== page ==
Will the Panamaleaks amount to anything? Will the opposition band together to heave out Prime Minister Nawaz Sharif in the next few months? Will General Raheel Sharif get an extension in service?
Lay folk think the Panamaleaks storm has passed. The PMLN has successfully defused the crisis by dragging it over the last three months. But Mr Sharif is still not out of the woods. One petition before the Election Commission, in particular, could pose problems. Public statements by Mr Sharif’s sons allude to shares in offshore properties in the name of Mariam Nawaz Sharif that were not declared by Mr Sharif in his statement of assets and wealth before the EC in 2013 in which she was listed as a “dependent” with no assets. This minor technical point about “concealment” could “disqualify” him from remaining a member of parliament. But much the same sort of considerations by the EC could knock out Imran Khan – he didn’t declare his offshore company to the EC in 2013 – and create an unprecedented political crisis that the EC may wish to avoid.
The opposition, meanwhile, is still trying to get its act together. The PTI is flapping about in safe Khyber-Pakhtunkhwa organizing peaceful protests instead of threatening dharnas in Islamabad or long marches to Raiwind in Lahore. The party is riven with internal splits and its public following has dwindled. Its strategy is to try to keep the pot of discontent boiling in the hope that Mr Sharif blunders into it or is pushed into it by the notorious “third umpire’. The PPP is embroiled in a delicate balancing act in Sindh, trying to clutch at the federal government while holding the military establishment at bay. Any further encroachment by the Rangers on its political turf will seriously undermine its feudally constructed support base. Therefore it will resist the same fate in interior Sindh that the MQM faced in urban Karachi when the Rangers went in all guns blazing under Constitutional Article 147. In exchange for the federal government’s support in weaning the Rangers away from interior Sindh, the PPP is mulling the idea of softening its position on the Pananaleaks TORs or law proposed by the PMLN. The dilemma for Mr Asif Zardari is how to save his own skin while dispatching Mr Sharif with the help of Imran Khan and the military establishment. The dilemma for Mr Sharif is how to save his own skin by not antagonising the military establishment by favouring Mr Zardari in Sindh. Rational choice theory would advise both to stick close to each other instead of the military establishment that wants to be rid of both of them asap.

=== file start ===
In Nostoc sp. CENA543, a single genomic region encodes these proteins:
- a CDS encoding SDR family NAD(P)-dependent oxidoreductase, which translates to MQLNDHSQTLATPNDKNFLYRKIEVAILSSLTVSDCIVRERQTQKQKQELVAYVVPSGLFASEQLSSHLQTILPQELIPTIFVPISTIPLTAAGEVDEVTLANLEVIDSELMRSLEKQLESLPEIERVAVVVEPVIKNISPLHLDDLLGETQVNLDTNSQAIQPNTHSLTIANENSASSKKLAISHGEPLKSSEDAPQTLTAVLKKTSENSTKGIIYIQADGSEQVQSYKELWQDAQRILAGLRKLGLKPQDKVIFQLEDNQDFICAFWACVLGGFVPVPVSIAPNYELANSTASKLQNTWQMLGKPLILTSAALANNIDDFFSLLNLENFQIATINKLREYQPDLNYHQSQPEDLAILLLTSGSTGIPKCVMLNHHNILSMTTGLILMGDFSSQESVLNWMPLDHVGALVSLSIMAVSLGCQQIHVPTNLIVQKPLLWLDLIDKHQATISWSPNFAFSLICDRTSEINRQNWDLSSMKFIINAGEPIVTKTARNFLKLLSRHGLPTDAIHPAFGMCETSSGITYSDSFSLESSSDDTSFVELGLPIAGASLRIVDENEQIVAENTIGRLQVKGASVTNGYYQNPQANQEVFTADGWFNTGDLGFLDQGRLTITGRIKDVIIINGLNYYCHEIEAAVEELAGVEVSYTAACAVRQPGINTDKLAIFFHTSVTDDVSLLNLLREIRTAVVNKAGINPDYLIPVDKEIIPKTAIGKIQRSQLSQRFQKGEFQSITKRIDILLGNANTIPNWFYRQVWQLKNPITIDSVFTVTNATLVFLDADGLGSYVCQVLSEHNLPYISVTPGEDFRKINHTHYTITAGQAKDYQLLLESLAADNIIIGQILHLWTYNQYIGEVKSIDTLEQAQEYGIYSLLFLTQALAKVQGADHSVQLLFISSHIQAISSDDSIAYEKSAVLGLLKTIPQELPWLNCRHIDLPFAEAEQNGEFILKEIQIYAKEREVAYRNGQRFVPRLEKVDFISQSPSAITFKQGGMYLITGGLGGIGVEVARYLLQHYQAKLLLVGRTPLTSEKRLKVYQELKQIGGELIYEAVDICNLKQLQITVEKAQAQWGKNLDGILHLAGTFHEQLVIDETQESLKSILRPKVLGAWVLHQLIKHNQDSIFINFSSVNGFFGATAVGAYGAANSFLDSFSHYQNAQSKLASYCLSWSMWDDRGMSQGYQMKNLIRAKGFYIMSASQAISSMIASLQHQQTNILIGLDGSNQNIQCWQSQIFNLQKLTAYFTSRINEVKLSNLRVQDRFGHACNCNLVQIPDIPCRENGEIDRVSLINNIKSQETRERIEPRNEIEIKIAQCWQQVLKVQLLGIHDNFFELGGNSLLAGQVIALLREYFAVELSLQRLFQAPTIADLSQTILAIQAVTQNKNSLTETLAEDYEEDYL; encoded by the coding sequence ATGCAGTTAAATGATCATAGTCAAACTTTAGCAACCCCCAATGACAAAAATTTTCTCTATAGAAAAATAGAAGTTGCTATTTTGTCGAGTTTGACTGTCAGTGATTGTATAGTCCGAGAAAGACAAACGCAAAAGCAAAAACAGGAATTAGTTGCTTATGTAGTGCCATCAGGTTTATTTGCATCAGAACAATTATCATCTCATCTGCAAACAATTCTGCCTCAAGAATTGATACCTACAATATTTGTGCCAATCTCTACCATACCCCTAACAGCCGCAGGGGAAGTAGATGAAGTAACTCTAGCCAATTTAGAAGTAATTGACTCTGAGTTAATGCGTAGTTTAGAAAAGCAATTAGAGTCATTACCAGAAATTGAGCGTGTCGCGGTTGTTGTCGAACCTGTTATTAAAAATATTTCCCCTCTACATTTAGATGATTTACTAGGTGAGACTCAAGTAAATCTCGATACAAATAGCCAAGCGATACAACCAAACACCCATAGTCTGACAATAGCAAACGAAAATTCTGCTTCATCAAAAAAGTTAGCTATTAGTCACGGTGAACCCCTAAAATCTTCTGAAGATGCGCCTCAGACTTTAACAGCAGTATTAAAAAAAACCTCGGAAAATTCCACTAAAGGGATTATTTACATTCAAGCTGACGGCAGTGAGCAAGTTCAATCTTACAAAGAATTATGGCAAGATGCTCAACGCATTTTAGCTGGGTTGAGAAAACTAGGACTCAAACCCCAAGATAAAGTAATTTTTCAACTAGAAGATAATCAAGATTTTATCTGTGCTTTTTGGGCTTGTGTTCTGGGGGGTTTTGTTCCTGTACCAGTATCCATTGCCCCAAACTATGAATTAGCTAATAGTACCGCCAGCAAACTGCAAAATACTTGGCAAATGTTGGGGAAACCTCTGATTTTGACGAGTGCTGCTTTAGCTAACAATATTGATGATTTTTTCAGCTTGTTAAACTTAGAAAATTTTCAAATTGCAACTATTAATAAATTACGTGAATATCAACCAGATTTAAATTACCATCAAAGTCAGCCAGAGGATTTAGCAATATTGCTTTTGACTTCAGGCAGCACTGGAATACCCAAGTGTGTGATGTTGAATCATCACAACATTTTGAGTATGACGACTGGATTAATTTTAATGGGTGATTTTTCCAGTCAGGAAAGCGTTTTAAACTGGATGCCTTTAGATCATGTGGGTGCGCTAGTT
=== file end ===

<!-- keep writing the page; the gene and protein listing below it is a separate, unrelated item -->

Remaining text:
Meanwhile, Dr Tahir ul Qadri is gearing up to whip up a small storm in Lahore focused on the Model Town “martyrs” of 2014. The good doctor can expect the pro-establishment media to publicise the contents of the judicial report and JIT pertaining to the incident that squarely pin responsibility on the Punjab chief minister, Shahbaz Sharif, and his minions in the administration. But if the Sharifs handle the situation delicately and succeed in precluding violence, Dr Qadri will huff and puff without bringing the house down.
It is the ubiquitous military establishment that has some aces up its sleeve. The civilian pro-military suspects on television are sanguine in their belief that if the generals have decided its time for “tabdeeli”, “they” will find ways and means to “wrap” up the Sharifs and Bhutto-Zardaris. Indeed, it can be argued that the “attack” on the “pro-democracy” Geo-Jang Group last week by invisible forces was meant to sideline it on the eve of the conspiracy to strangulate “democracy” in Pakistan (Geo’s shrill pro-democracy transmission when the military coup was hiccupping in Turkey is memorable if only for the oblique but unmistakable message it sent to the military establishment at home).
All this while, the debate remains fixated on whether or not an extension in the tenure of General Sharif as COAS will solve Mr Sharif’s own tenure problem. But the logic of the situation suggests that there is no link between the two. First, Mr Sharif is not inclined to change the rules of military succession. But if he were, General Sharif would find himself in a bit of a spot for having earlier publicly declined to accept any such extension. By accepting it now and not overthrowing his benefactor would lead to the unpalatable charge of the general sacrificing the “national” interest at the altar of his own personal interest. Second, it is inconceivable that an honourable and upright soldier like General Sharif would like to wade into such treacherous political waters in such controversial circumstances in which all the political parties (save one), civil society groups, lawyers, judges and most media are resolutely opposed to any military takeover regardless of the extent of corruption and incompetence among their elected representatives.
Bookies are giving even odds for and against “tabdeeli” this year. Ladies and Gentlemen, place your bets.